As We See It

Are ladies nights legal or not?

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New legislation legalizes price differentiation based on sex.
Kristian Hammerstad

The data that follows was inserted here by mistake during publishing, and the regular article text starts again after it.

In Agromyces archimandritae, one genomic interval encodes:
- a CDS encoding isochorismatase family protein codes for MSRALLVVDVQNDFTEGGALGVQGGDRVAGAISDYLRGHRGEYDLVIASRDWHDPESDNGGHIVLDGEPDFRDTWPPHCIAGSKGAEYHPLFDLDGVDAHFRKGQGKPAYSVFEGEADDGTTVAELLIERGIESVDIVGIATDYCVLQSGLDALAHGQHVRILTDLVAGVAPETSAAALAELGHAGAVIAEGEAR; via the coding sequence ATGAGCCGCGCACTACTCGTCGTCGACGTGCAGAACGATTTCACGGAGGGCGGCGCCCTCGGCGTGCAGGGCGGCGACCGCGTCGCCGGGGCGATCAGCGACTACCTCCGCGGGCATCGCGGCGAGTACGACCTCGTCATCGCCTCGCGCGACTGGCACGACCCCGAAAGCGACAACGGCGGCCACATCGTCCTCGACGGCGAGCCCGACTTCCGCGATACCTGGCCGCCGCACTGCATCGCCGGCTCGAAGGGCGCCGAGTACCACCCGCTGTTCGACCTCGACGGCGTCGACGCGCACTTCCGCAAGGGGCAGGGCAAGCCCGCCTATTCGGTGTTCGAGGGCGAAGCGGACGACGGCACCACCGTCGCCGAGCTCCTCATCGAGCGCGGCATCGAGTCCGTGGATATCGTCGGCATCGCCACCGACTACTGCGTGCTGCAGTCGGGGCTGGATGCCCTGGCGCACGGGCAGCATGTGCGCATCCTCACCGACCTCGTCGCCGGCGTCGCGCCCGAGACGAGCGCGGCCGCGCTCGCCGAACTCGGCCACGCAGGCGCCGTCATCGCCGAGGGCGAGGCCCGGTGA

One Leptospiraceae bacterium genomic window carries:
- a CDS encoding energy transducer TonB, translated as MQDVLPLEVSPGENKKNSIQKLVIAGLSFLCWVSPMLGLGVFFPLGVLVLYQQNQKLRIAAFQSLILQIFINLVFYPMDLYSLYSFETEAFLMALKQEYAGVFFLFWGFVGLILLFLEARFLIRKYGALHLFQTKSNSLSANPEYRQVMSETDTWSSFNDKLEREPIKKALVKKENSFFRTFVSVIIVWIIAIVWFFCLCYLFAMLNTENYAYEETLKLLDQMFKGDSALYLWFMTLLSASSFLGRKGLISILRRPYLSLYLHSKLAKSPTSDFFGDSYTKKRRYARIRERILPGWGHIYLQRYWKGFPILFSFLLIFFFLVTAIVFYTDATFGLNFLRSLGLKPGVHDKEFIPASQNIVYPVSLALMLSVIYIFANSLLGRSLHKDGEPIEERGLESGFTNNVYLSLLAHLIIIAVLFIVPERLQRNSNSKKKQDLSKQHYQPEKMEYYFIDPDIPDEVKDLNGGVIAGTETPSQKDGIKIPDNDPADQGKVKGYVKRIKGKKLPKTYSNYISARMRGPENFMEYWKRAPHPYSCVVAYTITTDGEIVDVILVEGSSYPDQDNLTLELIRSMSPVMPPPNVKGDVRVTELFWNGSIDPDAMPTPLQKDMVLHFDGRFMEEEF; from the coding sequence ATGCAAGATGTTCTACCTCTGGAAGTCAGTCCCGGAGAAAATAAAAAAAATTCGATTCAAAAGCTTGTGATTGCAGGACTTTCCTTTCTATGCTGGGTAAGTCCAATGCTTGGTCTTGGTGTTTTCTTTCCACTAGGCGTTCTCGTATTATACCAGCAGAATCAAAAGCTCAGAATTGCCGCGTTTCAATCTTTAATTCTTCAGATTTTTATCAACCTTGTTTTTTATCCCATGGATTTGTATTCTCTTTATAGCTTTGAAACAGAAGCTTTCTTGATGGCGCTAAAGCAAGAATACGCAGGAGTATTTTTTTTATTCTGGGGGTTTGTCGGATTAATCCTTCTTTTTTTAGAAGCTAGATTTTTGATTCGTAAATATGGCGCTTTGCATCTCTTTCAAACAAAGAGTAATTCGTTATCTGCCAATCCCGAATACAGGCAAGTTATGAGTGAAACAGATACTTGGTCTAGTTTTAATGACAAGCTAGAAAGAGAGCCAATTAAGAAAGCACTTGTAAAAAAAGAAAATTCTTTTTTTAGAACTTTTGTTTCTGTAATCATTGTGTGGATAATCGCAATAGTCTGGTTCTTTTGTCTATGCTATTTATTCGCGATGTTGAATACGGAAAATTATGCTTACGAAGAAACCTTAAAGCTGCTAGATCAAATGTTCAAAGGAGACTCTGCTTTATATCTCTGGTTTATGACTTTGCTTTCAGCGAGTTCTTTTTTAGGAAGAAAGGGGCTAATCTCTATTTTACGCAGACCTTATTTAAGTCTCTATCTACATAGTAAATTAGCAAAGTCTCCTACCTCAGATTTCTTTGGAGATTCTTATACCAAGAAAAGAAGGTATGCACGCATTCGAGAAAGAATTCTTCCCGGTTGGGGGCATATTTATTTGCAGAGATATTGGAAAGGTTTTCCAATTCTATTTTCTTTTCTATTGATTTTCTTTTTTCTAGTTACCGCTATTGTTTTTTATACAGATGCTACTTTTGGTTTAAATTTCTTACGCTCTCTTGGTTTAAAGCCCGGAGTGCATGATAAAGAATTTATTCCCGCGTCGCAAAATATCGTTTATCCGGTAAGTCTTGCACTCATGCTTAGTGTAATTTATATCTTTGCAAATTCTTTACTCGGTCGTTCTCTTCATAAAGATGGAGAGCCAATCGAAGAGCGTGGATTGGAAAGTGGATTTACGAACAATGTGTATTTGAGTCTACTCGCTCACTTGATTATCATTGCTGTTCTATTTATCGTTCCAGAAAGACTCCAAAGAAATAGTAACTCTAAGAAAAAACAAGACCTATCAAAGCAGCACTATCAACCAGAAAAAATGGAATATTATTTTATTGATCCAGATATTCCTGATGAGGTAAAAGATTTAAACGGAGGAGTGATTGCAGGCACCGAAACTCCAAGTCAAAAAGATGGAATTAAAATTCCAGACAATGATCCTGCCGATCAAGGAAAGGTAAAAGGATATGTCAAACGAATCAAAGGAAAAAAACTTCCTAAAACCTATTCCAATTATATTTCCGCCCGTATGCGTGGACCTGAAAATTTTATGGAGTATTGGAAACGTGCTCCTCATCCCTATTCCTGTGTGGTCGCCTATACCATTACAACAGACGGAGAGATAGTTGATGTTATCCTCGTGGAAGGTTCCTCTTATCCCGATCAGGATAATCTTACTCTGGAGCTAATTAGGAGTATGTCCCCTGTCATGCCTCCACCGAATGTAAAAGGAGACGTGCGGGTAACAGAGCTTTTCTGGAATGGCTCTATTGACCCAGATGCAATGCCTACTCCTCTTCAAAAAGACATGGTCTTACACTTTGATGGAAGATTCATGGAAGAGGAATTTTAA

Many bars and clubs offer women free entry and free drinks. It’s unfair, but who’s going to complain about it? Todd Phillips will. In 2008, he filed a suit with the Nevada Equal Rights Commission after the Las Vegas Athletic Club offered his wife a better membership deal than the one he received. The commission sided with Phillips, and the ruling put our state in a tricky situation: We knew Phillips was right—ladies’ night practices are unfair—but we didn’t seem to mind. We cared about packing our bars and clubs, and we knew that female-favorable treatment was a great way to do it. So check out the new law Governor Sandoval just signed: “It is not unlawful and it is not a ground for civil action for any place of public accommodation to offer differential pricing, discounted pricing or special offers based on sex to promote or market the place of public accommodation.” Catch that? The new law basically says it’s unfair to give women special discounts, unless you’re doing it to make money, which is, of course, the only reason businesses give women discounts in the first place. It’s like saying, “No abortions, unless you don’t want to have a baby.” Of course, everybody loves the new law. After all, it puts us right back where we were before Todd Phillips—back where we were making money.

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